With big authors and bigger numbers, the Indian publishing industry seems all set for a grand new year. Says Thomas Abraham, MD, Hachette Publishing India, "Next year is going to be really unbelievable with more than 20-25 big names for release as opposed to the usual seven or eight.
"I have never seen a list like this in all my years in publishing."
Ravi Singh, publisher, Penguin Books, India, agrees, "This hasn't happened in a while. Penguin is coming out with eight to nine big titles next year. It will be an unusual, special year," he says.
The optimism within the industry circles stems from a number of factors. First, the industry is getting increasingly corporatised. Secondly, a lot of retail space is due to be added. Sugata Ghosh, VP, commissioning, Sage Publi cations, says, "Retail chains like Crossword and Land mark [are] to expand. Future group and Reliance [are going to] to open up retail spaces."
Third, industry insiders expect changes in the relation between publishers, distributors and retailers.
In addition, as Singh says, "The one truly positive development to my mind is the emergence of Indian literary agencies based in India and headed by people with an understanding of publishing realities here."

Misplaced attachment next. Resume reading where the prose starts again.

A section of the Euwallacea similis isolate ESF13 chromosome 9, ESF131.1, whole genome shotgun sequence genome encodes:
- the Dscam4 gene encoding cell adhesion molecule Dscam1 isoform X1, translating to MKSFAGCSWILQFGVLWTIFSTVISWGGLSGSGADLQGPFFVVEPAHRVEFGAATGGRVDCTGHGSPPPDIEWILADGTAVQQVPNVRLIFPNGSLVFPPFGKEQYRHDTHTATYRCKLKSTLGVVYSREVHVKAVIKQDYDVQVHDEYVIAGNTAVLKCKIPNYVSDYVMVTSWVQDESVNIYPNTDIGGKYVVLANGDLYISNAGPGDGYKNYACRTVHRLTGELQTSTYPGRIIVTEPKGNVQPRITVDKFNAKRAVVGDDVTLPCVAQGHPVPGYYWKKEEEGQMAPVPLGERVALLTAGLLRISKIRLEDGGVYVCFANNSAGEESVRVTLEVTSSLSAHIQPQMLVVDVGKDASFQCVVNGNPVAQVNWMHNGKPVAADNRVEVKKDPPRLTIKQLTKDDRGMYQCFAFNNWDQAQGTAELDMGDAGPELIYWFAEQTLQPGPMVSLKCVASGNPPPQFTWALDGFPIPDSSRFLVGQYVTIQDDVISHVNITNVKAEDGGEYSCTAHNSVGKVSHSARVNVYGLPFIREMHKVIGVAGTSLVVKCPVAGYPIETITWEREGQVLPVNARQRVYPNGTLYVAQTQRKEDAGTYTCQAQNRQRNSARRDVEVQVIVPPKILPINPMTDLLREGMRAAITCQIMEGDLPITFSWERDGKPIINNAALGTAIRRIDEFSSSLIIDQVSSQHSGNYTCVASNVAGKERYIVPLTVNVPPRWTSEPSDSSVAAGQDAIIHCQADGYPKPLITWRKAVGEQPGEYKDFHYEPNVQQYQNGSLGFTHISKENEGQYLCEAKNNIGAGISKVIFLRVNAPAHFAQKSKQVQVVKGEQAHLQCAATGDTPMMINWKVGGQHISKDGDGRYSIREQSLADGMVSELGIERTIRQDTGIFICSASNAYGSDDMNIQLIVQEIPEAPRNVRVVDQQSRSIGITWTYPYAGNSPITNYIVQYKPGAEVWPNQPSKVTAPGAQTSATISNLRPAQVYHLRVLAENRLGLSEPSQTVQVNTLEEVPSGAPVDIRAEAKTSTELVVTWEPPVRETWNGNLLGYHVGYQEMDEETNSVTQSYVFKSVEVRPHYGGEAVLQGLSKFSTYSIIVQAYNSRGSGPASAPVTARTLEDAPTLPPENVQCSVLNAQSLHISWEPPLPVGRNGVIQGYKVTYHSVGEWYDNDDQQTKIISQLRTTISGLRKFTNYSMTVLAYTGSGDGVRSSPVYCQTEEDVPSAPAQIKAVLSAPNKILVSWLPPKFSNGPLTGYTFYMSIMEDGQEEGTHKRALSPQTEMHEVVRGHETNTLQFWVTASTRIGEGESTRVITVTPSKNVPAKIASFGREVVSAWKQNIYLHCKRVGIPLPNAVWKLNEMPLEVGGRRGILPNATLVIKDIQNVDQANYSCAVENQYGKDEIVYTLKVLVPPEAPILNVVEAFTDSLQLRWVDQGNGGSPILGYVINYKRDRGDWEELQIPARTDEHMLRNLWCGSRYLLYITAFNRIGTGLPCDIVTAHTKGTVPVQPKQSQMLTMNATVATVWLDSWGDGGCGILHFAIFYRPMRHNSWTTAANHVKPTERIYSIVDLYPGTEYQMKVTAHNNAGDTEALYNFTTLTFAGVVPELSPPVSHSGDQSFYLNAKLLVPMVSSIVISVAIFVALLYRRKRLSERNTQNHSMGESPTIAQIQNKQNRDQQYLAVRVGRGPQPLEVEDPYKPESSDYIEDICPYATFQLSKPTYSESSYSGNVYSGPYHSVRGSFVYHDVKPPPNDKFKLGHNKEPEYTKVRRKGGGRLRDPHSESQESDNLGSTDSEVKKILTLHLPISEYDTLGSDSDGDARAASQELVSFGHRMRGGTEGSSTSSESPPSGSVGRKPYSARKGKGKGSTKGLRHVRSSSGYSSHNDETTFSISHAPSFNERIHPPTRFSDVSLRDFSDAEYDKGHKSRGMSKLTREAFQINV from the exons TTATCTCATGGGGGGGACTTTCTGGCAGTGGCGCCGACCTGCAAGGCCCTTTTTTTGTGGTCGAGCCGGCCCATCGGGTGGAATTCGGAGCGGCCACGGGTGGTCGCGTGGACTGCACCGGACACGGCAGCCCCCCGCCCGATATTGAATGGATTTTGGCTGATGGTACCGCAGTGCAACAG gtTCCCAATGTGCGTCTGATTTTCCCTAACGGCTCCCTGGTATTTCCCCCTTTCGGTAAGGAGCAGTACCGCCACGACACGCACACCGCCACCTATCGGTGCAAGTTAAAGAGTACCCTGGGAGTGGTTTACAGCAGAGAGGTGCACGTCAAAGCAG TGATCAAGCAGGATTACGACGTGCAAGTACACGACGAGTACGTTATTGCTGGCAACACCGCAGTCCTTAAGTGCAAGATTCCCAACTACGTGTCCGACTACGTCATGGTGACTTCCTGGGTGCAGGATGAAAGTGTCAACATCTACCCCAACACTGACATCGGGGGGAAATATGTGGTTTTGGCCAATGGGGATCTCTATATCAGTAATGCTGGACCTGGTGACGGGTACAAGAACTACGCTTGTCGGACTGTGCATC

Taking a cue from trends seen in the last two years, there are certain genres that will witness an increase in popularity. This was the surprise package this year in terms of sales. Advaita Kala's Almost Single, for example, sold close to 7000 copies (double the usual average) and was ready for a third reprint with in three months of its release.
So in 2008, get ready for Keep off the Grass by Karan Bajaj, Married But Available by Abhijit Bhaduri, You Are Here by popular blogger Meenakshi Reddy Madhavan, and The Other Half of Me by Swati Kaushal.
Revivals and reissues
According to Abraham this genre has traditionally put off the younger crowd in India for its dry writing.
"Now, lots of the writing is in the same style as literary fiction.. [it is] more accessible to the larger reading group," says Abraham.
That Penguin India launched a special catego ry called Retro Revival and HarperCollins Harper Perennial this year is indication enough that forgotten bestsellers will take centrestage next year. Reissues According to S K Pandey, store manager at a bookstore, "reprints have done well.. there was response in the market."
Penguin will release a complete set of classic Garth comics and graphic novel, while Harper Collins will re-issue Mulk Raj Anand's Private Life of an Indian Prince in paperback and Ngaio Marsh's mysteries.
Authors to look out for: Amitav Ghosh, Nandan Nilekani, Tarun Tejpal, Jhumpa Lahiri, Siddharth, Dhanvant Shanghvi, Zubin Mehta, Shobhaa De, Anita Desai, Kamala